“You must believe in free will; there is no other choice.”
Vlatko Vedral on free will
“Free will lies somewhere between randomness and determinism which seem to be at the opposite extremes in reality. It’s clear that neither pure randomness or pure determinism would leave any room for free will. If the world is completely random, then by definition we have no control over what will happen, and if the world is completely deterministic we also similarly have no control over what will happen as it would all be pre-scripted. So you are stuck between a rock and a hard place.”
Albert Einstein on free will
“If the moon, in the act of completing its eternal way around the Earth, were gifted with self-consciousness, it would feel thoroughly convinced that it was traveling its way of its own accord…. So would a Being, endowed with higher insight and more perfect intelligence, watching man and his doings, smile about man’s illusion that he was acting according to his own free will.”
John Locke on free will
“For, the mind having in most cases, as is evident in experience, a power to suspend the execution and satisfaction of any of its desires; and so all, one after another; is at liberty to consider the objects of them, examine them on all sides, and weigh them with others. In this lies the liberty of mistakes, errors, and faults which we run into in the conduct of our lives, and our endeavours after happiness; whilst we precipitate the determination of our wills, and engage too soon, before due examination.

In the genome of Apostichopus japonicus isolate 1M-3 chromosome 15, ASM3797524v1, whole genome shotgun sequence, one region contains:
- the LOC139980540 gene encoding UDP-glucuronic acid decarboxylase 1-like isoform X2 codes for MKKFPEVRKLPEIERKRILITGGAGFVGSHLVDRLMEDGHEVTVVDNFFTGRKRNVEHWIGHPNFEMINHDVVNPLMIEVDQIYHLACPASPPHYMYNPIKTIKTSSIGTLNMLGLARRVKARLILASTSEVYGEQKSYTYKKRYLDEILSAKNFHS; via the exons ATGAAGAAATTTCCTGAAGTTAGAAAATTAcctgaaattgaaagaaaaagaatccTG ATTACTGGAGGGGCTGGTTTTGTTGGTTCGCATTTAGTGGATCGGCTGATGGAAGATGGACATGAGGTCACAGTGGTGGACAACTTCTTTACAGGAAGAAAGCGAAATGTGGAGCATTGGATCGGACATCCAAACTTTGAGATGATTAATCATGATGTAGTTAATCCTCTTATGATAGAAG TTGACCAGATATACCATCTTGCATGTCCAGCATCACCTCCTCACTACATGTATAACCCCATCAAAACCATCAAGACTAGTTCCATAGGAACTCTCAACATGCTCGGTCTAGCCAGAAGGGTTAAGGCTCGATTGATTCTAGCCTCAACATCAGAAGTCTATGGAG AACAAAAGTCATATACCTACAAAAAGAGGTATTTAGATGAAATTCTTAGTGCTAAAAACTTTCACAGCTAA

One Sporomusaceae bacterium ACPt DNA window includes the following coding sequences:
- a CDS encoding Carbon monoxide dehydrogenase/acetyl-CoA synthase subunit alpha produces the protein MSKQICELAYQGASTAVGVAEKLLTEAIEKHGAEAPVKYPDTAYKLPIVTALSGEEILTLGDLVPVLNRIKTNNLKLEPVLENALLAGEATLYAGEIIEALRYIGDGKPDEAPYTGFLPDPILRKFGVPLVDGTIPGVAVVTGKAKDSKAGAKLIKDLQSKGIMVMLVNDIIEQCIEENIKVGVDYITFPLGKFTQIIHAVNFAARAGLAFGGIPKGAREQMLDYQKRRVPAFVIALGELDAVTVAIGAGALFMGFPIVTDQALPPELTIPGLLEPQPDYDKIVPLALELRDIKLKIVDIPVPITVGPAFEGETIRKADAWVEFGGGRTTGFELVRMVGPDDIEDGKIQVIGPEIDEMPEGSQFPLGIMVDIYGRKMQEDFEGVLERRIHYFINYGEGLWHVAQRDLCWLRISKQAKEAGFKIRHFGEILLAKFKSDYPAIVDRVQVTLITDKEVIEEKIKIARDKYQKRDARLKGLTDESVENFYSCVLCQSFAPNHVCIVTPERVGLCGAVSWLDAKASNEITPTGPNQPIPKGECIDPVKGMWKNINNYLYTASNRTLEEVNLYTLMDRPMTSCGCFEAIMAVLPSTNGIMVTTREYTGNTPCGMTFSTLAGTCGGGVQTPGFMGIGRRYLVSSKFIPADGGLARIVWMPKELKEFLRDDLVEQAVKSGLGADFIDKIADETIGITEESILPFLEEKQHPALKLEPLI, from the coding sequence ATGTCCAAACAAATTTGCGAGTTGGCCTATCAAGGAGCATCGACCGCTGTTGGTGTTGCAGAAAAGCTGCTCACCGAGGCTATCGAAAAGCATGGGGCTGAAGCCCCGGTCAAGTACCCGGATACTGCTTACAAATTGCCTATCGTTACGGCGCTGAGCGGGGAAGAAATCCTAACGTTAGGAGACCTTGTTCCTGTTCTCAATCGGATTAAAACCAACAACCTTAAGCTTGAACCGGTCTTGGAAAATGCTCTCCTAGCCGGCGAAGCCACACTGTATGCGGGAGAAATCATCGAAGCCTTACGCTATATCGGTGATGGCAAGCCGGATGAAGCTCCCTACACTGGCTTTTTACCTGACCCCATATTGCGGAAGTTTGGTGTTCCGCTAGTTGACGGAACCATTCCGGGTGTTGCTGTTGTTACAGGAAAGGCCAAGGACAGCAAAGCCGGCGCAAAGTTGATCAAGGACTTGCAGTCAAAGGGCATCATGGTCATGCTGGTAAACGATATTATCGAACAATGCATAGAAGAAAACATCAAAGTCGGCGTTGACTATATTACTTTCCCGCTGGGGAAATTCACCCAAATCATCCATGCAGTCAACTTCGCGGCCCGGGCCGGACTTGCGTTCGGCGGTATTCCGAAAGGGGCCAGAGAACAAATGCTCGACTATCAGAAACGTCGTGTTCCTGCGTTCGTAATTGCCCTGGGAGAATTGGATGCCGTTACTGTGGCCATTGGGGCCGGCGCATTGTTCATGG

To prevent this, we have a power to suspend the prosecution of this or that desire; as every one daily may experiment in himself. This seems to me the source of all liberty; in this seems to consist that which is (as I think improperly) called free-will.
For, during this suspension of any desire… we have opportunity to examine, view, and judge of the good or evil of what we are going to do; and when, upon due examination, we have judged, we have done our duty, all that we can, or ought to do, in pursuit of our happiness; and it is not a fault, but a perfection of our nature, to desire, will, and act according to the last result of a fair examination.”
— John Locke
, Essay, II, XXI, 48
, cited in Daniel Clement Dennett
, Elbow room: the varieties of free will worth wanting
, VIP Garamond, Achorn Graphic Service, 1997, p. 36